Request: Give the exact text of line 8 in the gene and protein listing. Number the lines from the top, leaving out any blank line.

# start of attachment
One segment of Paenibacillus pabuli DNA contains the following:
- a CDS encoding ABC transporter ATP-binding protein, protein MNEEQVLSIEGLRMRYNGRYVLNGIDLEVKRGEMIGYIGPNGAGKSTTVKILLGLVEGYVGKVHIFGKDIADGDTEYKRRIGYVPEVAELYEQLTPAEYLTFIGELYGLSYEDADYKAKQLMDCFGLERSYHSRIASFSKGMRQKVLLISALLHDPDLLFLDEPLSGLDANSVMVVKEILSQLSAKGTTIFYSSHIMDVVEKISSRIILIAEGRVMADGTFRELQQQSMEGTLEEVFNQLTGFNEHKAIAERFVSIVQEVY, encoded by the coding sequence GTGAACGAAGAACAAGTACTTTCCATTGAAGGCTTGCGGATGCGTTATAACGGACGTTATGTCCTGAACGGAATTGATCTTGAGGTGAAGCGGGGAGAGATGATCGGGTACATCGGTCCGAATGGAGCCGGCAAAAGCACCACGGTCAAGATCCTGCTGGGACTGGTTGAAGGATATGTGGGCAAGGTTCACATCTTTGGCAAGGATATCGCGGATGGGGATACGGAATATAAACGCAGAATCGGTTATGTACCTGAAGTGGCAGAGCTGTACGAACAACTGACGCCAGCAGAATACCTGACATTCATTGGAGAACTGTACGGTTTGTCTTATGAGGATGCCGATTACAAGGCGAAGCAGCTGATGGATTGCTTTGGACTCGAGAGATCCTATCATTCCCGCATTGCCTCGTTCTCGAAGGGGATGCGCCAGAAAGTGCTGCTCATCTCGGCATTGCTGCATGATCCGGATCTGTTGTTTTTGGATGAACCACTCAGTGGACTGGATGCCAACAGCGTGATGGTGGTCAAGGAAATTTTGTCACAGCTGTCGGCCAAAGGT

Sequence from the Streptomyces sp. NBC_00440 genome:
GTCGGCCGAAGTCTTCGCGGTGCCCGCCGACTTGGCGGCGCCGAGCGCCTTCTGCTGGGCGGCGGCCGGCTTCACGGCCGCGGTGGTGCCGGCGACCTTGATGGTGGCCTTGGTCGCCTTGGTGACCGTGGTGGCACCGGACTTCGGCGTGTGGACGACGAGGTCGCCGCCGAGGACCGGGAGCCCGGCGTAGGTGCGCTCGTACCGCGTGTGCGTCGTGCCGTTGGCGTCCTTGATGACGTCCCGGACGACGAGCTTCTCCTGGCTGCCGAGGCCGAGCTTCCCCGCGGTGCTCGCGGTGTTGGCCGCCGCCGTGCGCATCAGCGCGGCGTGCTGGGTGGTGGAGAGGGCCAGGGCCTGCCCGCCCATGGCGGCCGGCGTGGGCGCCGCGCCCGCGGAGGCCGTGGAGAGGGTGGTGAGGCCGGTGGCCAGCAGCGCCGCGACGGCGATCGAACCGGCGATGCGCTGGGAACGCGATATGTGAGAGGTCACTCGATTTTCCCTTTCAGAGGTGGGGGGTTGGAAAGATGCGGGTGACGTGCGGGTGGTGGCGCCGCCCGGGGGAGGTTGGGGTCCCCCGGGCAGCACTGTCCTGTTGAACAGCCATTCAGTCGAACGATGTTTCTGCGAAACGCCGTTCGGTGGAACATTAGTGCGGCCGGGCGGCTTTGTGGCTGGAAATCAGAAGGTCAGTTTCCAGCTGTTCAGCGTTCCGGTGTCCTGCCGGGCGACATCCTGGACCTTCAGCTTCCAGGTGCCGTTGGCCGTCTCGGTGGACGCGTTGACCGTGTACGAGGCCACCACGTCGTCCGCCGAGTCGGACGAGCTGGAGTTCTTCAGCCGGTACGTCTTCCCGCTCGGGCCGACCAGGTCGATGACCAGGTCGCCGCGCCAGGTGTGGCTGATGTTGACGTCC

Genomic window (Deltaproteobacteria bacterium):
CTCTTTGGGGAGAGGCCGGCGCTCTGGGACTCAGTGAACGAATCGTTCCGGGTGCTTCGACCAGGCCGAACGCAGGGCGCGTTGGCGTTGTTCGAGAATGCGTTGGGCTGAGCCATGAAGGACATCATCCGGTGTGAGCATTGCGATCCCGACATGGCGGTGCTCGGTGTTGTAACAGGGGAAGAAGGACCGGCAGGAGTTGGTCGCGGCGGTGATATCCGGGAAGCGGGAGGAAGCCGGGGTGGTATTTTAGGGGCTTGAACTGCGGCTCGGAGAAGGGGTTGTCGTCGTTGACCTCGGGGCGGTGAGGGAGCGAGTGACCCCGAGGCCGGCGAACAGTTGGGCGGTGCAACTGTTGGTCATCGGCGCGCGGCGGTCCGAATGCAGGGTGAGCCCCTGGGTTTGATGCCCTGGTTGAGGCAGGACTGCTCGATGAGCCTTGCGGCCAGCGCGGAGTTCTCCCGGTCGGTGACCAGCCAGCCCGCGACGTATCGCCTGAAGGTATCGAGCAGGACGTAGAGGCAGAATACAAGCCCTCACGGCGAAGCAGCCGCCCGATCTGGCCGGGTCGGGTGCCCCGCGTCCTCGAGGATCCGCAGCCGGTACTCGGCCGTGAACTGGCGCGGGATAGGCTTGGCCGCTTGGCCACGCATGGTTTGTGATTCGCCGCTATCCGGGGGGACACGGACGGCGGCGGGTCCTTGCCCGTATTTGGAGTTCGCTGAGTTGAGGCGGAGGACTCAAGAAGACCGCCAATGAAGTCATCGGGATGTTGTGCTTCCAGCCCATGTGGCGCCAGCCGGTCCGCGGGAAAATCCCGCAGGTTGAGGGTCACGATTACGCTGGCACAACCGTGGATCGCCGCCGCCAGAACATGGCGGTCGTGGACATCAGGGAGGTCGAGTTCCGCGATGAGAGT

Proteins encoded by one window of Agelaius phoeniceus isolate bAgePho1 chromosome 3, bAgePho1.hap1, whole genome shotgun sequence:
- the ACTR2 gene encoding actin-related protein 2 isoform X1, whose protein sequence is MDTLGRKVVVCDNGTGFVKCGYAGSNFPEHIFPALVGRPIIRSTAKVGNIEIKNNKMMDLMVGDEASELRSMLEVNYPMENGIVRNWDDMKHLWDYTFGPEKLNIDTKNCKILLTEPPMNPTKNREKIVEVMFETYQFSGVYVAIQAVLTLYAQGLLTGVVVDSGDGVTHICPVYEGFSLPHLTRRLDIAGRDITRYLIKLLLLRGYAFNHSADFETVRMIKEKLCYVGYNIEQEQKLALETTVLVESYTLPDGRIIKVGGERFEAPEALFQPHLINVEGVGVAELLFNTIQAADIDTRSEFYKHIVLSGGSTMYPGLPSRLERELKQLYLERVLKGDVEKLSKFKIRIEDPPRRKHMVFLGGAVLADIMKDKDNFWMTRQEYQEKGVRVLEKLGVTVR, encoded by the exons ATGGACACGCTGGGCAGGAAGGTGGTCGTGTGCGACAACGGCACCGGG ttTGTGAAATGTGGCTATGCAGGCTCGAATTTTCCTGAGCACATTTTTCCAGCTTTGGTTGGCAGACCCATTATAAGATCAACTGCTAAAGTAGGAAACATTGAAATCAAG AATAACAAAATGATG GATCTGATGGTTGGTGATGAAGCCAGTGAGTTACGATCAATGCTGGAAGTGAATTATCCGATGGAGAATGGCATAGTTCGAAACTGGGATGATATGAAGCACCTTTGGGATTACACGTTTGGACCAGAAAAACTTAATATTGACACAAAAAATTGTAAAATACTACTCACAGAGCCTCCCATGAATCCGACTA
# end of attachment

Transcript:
- the ACTR2 gene encoding actin-related protein 2 isoform X1, whose protein sequence is MDTLGRKVVVCDNGTGFVKCGYAGSNFPEHIFPALVGRPIIRSTAKVGNIEIKNNKMMDLMVGDEASELRSMLEVNYPMENGIVRNWDDMKHLWDYTFGPEKLNIDTKNCKILLTEPPMNPTKNREKIVEVMFETYQFSGVYVAIQAVLTLYAQGLLTGVVVDSGDGVTHICPVYEGFSLPHLTRRLDIAGRDITRYLIKLLLLRGYAFNHSADFETVRMIKEKLCYVGYNIEQEQKLALETTVLVESYTLPDGRIIKVGGERFEAPEALFQPHLINVEGVGVAELLFNTIQAADIDTRSEFYKHIVLSGGSTMYPGLPSRLERELKQLYLERVLKGDVEKLSKFKIRIEDPPRRKHMVFLGGAVLADIMKDKDNFWMTRQEYQEKGVRVLEKLGVTVR, encoded by the exons ATGGACACGCTGGGCAGGAAGGTGGTCGTGTGCGACAACGGCACCGGG ttTGTGAAATGTGGCTATGCAGGCTCGAATTTTCCTGAGCACATTTTTCCAGCTTTGGTTGGCAGACCCATTATAAGATCAACTGCTAAAGTAGGAAACATTGAAATCAAG AATAACAAAATGATG GATCTGATGGTTGGTGATGAAGCCAGTGAGTTACGATCAATGCTGGAAGTGAATTATCCGATGGAGAATGGCATAGTTCGAAACTGGGATGATATGAAGCACCTTTGGGATTACACGTTTGGACCAGAAAAACTTAATATTGACACAAAAAATTGTAAAATACTACTCACAGAGCCTCCCATGAATCCGACTA